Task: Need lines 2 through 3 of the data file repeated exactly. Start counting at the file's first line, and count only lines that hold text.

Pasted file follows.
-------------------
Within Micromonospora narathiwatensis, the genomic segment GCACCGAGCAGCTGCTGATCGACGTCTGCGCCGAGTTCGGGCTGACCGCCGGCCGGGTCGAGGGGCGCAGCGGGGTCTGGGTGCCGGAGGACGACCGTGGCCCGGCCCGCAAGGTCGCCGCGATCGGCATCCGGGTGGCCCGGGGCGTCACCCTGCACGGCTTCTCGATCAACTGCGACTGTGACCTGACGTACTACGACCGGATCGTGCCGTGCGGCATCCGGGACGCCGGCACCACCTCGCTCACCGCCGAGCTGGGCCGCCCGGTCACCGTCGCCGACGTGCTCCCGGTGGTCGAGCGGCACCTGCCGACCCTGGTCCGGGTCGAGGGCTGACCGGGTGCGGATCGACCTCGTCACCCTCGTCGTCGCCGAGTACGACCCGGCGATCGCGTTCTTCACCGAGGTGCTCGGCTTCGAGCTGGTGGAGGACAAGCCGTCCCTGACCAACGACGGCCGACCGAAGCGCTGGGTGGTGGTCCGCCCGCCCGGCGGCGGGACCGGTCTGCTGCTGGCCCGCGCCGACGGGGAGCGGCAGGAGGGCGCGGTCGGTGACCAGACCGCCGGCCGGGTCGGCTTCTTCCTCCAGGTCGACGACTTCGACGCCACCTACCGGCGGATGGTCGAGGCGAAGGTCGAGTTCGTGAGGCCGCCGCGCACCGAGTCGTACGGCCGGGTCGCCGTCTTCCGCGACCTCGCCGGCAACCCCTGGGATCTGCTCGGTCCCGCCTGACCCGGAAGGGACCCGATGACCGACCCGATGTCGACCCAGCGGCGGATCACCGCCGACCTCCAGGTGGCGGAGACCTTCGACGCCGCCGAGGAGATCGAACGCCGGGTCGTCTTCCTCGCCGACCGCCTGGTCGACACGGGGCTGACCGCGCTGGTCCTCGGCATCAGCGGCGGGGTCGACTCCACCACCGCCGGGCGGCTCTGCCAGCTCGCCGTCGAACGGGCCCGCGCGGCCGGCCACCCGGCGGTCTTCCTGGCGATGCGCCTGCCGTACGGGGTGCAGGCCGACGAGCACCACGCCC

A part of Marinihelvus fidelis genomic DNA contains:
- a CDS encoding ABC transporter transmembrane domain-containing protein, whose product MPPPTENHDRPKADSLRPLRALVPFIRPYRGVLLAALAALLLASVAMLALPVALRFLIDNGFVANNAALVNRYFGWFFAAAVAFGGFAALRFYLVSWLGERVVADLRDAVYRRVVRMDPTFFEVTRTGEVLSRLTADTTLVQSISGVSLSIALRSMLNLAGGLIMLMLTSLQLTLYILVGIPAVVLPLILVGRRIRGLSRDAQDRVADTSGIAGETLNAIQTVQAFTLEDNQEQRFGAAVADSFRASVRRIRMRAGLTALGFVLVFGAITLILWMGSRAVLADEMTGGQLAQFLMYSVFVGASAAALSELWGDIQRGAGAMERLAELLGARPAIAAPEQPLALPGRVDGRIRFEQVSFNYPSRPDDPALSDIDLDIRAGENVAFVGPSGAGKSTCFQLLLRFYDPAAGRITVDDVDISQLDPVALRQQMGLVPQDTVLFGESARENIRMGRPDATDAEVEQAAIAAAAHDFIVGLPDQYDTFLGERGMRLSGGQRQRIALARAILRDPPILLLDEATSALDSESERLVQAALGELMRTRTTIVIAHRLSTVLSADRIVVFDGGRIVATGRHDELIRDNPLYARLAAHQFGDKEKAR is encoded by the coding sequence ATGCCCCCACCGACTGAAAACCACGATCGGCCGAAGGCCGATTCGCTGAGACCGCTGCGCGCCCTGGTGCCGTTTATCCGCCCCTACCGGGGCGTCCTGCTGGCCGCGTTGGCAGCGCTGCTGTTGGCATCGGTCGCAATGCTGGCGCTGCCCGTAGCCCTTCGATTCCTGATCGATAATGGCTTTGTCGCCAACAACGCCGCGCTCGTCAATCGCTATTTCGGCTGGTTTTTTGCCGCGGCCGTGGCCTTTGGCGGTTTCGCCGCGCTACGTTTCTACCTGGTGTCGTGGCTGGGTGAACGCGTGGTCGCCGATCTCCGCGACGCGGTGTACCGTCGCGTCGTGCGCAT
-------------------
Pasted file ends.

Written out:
A part of Marinihelvus fidelis genomic DNA contains:
- a CDS encoding ABC transporter transmembrane domain-containing protein, whose product MPPPTENHDRPKADSLRPLRALVPFIRPYRGVLLAALAALLLASVAMLALPVALRFLIDNGFVANNAALVNRYFGWFFAAAVAFGGFAALRFYLVSWLGERVVADLRDAVYRRVVRMDPTFFEVTRTGEVLSRLTADTTLVQSISGVSLSIALRSMLNLAGGLIMLMLTSLQLTLYILVGIPAVVLPLILVGRRIRGLSRDAQDRVADTSGIAGETLNAIQTVQAFTLEDNQEQRFGAAVADSFRASVRRIRMRAGLTALGFVLVFGAITLILWMGSRAVLADEMTGGQLAQFLMYSVFVGASAAALSELWGDIQRGAGAMERLAELLGARPAIAAPEQPLALPGRVDGRIRFEQVSFNYPSRPDDPALSDIDLDIRAGENVAFVGPSGAGKSTCFQLLLRFYDPAAGRITVDDVDISQLDPVALRQQMGLVPQDTVLFGESARENIRMGRPDATDAEVEQAAIAAAAHDFIVGLPDQYDTFLGERGMRLSGGQRQRIALARAILRDPPILLLDEATSALDSESERLVQAALGELMRTRTTIVIAHRLSTVLSADRIVVFDGGRIVATGRHDELIRDNPLYARLAAHQFGDKEKAR is encoded by the coding sequence ATGCCCCCACCGACTGAAAACCACGATCGGCCGAAGGCCGATTCGCTGAGACCGCTGCGCGCCCTGGTGCCGTTTATCCGCCCCTACCGGGGCGTCCTGCTGGCCGCGTTGGCAGCGCTGCTGTTGGCATCGGTCGCAATGCTGGCGCTGCCCGTAGCCCTTCGATTCCTGATCGATAATGGCTTTGTCGCCAACAACGCCGCGCTCGTCAATCGCTATTTCGGCTGGTTTTTTGCCGCGGCCGTGGCCTTTGGCGGTTTCGCCGCGCTACGTTTCTACCTGGTGTCGTGGCTGGGTGAACGCGTGGTCGCCGATCTCCGCGACGCGGTGTACCGTCGCGTCGTGCGCAT